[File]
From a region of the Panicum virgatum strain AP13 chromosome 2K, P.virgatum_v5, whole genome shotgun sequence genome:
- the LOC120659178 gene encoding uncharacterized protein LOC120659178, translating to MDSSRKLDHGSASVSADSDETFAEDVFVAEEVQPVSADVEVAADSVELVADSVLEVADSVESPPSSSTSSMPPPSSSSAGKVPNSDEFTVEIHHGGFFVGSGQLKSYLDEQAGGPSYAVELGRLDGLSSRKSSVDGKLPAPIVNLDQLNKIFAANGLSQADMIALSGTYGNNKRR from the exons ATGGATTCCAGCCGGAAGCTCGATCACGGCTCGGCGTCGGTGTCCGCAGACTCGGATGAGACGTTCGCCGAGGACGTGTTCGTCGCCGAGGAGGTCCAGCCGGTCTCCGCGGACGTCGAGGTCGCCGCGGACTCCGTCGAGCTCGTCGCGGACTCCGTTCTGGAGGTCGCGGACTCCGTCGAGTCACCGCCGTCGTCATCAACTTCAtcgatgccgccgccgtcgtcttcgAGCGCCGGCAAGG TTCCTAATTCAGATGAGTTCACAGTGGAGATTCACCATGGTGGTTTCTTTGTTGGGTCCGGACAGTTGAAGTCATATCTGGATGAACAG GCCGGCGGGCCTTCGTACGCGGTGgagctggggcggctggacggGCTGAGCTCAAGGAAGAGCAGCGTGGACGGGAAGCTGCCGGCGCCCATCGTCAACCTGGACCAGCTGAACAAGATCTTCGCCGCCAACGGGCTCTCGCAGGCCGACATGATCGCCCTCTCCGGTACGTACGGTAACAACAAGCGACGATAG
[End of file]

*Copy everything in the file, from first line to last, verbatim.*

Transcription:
From a region of the Panicum virgatum strain AP13 chromosome 2K, P.virgatum_v5, whole genome shotgun sequence genome:
- the LOC120659178 gene encoding uncharacterized protein LOC120659178, translating to MDSSRKLDHGSASVSADSDETFAEDVFVAEEVQPVSADVEVAADSVELVADSVLEVADSVESPPSSSTSSMPPPSSSSAGKVPNSDEFTVEIHHGGFFVGSGQLKSYLDEQAGGPSYAVELGRLDGLSSRKSSVDGKLPAPIVNLDQLNKIFAANGLSQADMIALSGTYGNNKRR from the exons ATGGATTCCAGCCGGAAGCTCGATCACGGCTCGGCGTCGGTGTCCGCAGACTCGGATGAGACGTTCGCCGAGGACGTGTTCGTCGCCGAGGAGGTCCAGCCGGTCTCCGCGGACGTCGAGGTCGCCGCGGACTCCGTCGAGCTCGTCGCGGACTCCGTTCTGGAGGTCGCGGACTCCGTCGAGTCACCGCCGTCGTCATCAACTTCAtcgatgccgccgccgtcgtcttcgAGCGCCGGCAAGG TTCCTAATTCAGATGAGTTCACAGTGGAGATTCACCATGGTGGTTTCTTTGTTGGGTCCGGACAGTTGAAGTCATATCTGGATGAACAG GCCGGCGGGCCTTCGTACGCGGTGgagctggggcggctggacggGCTGAGCTCAAGGAAGAGCAGCGTGGACGGGAAGCTGCCGGCGCCCATCGTCAACCTGGACCAGCTGAACAAGATCTTCGCCGCCAACGGGCTCTCGCAGGCCGACATGATCGCCCTCTCCGGTACGTACGGTAACAACAAGCGACGATAG